|We're still eating the sauce we made from these tomatoes.|
Here it is (from 2015. And, no, it's not Friday. Please don't expect me to post a Frugal Friday post each week this summer. This was the 2015 me, not the new and improved 2016 me who knows better.):
This is the first in what I hope will be a weekly Friday posting. Hope being the operative word here.
I've been contemplating voluntary poverty for the last few weeks. I'm not going to get into that topic right now because it would require more time than I want to give to my computer at the moment. We all know that there are people who live in terrible poverty all over the world, including the town you live in.
I'm prone to a guilty conscience and so I have to be careful about my motives. I don't want to do something because it seems romantic at the time but is unsustainable.
What I have felt convicted about for a long time is to live more simply. To honor the beauty of the natural world that has been entrusted to us by our creator. What does this mean exactly?
Well, first off: waste not.
I guess that is my basic definition of frugality. So on this and (I hope) subsequent Fridays I'll post something about being frugal. We all know that when one can make a posting alliterative it has universal appeal. Right???
So, my first Frugal Friday post topic is PATIENCE. "Patience,"you may ask? What does that have to do with being frugal and eliminating waste?
1. Impulse buying. It is so easy, isn't it? Let me give you a current example. Yesterday a friend recommended the book 7:An experimental mutiny against excess. I was cleaning out my closet and lamenting the number of skirts in there that almost never get worn. My gut instinct after looking at the book was, "Hey, this is right up my alley. I'll buy it right now. I'm just one click away on Amazon!" Fortunately, the angel sitting on my other shoulder reminded me that purchasing a book immediately because I REALLY wanted to read it was just as bad as those 13 skirts sitting in my closet. Worse, actually, because I still had the option of NOT buying it. So, my friend offered to loan me the book when she was finished with it and my dilemma was over. I'll still get to read the book and glean the knowledge written inside while saving some cash and possibly having a moment to chat with a friend during the exchange.
2. Savings. I think we all know the cost of buying on credit or buying more than we have income to sustain. Just take a look at the housing crisis in America. How many people were approved for loans that they could not sustain. My parents taught us that if you want something, save for it first. Chances are you may not even want the item you were saving for once you have the money in hand. Being patient about fixing up the house, upgrading the computer, or even that new pair of shoes pays off in the end.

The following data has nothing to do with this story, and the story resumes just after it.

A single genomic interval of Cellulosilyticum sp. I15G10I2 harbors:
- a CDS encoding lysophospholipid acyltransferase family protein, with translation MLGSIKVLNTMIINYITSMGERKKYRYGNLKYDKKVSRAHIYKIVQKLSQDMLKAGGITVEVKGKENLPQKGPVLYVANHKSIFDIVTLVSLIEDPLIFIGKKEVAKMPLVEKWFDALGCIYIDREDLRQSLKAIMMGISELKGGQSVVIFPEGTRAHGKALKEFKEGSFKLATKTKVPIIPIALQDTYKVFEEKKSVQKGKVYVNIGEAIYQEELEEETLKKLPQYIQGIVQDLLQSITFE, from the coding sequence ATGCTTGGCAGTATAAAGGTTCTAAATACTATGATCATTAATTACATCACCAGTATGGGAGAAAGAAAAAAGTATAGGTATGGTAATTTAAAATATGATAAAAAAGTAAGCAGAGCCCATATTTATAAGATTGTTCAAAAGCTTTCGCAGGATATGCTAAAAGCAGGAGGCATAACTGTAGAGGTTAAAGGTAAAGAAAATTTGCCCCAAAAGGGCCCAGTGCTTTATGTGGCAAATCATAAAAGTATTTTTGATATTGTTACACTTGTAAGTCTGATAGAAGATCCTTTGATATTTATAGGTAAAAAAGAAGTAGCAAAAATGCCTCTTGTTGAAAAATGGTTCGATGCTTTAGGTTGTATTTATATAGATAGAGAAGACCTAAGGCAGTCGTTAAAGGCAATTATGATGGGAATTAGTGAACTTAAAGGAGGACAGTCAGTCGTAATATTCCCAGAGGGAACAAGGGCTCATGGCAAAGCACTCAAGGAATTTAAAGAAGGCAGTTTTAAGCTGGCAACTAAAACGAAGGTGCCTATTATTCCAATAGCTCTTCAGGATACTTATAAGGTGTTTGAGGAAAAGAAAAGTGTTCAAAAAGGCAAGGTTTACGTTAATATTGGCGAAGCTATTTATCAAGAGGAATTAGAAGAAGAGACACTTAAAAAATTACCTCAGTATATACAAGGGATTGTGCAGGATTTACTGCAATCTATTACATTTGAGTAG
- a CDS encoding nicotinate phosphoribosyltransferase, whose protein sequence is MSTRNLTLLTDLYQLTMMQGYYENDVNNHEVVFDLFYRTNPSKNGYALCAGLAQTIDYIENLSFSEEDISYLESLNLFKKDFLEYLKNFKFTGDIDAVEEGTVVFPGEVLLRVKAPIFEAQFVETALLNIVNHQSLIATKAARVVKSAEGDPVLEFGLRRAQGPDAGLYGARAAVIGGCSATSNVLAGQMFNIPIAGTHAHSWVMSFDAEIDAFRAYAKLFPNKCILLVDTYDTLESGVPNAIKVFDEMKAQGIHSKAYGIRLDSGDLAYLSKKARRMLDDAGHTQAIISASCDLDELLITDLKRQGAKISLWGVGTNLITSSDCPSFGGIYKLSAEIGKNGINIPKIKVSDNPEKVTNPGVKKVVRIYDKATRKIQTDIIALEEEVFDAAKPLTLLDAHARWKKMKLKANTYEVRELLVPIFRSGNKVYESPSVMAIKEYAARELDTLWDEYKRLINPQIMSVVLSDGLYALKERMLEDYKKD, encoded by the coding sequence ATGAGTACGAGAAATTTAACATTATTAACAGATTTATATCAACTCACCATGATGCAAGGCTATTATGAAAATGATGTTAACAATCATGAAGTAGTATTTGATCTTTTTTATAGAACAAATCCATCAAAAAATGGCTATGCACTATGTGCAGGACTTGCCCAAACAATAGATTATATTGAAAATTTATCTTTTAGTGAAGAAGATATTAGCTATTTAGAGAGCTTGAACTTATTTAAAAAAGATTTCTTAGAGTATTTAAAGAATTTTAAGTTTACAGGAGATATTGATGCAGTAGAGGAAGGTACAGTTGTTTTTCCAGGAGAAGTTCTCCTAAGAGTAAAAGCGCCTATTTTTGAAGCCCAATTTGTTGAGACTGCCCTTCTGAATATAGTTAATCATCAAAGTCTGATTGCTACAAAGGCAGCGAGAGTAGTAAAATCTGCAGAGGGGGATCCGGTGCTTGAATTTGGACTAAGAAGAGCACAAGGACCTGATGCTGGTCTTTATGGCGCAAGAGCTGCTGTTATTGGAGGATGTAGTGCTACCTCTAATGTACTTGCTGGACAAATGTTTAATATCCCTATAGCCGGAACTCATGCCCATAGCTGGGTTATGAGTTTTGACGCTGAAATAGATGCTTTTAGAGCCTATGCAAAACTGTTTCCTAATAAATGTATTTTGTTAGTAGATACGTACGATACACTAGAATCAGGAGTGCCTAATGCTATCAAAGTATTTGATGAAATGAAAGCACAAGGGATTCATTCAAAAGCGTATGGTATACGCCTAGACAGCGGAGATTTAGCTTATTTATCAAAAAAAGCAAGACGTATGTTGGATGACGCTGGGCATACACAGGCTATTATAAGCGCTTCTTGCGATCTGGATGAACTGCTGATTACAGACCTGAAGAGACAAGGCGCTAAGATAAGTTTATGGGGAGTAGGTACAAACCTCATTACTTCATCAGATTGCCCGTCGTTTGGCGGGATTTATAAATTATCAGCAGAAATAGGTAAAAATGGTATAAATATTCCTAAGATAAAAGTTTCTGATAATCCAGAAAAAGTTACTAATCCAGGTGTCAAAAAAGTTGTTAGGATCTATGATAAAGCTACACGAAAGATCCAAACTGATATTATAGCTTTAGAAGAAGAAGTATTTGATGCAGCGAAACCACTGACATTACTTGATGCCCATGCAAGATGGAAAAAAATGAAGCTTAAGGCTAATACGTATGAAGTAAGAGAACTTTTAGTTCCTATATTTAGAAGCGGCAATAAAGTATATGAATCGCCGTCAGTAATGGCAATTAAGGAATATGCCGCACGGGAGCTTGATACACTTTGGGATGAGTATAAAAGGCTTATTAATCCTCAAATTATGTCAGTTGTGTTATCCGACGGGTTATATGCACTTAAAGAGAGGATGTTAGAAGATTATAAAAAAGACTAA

3. Eat real food and cook it yourself. Yup. Cooking takes time. Cooking real food takes extra time. It takes patience to learn to make something from scratch, to use the oven instead of the microwave. No, dinner isn't usually ready in 10 minutes or less. To be honest, the cost of real food isn't always less than processed. Unless you look at the big picture. Most commercially available foods are subsidized by the government along the path from giant farm to your table. Where do the subsidy monies come from? Yup, taxpayer pocketbooks. How about your health? What is the cost in medicine, doctor visits and hospital stays that are directly linked to the poor quality of food that we eat? High. The cost isn't just in money but in time and quality of life.
4. You. We are all human. We all have our faults. We all need to strive to improve our lives in some way. Be patient with yourself. Nothing changes overnight except the date on the calendar. Every experience in your life is forming you and often those around you. Waste not. Examen yourself but be patient with yourself. If you find you have blessings then give thanks! If you find you have faults, make a plan. If you have faulted your husband, your children, your friend, your coworker: ask forgiveness. Take the time to improve yourself. Give thanks for the many blessings you have in your life and find one area that you can improve upon. Continue practicing patience with it all.
I'm sure there are more areas where patience and frugality meet. If you've got an idea, comment or facebook or post! Send me your links. Have a great weekend, everyone.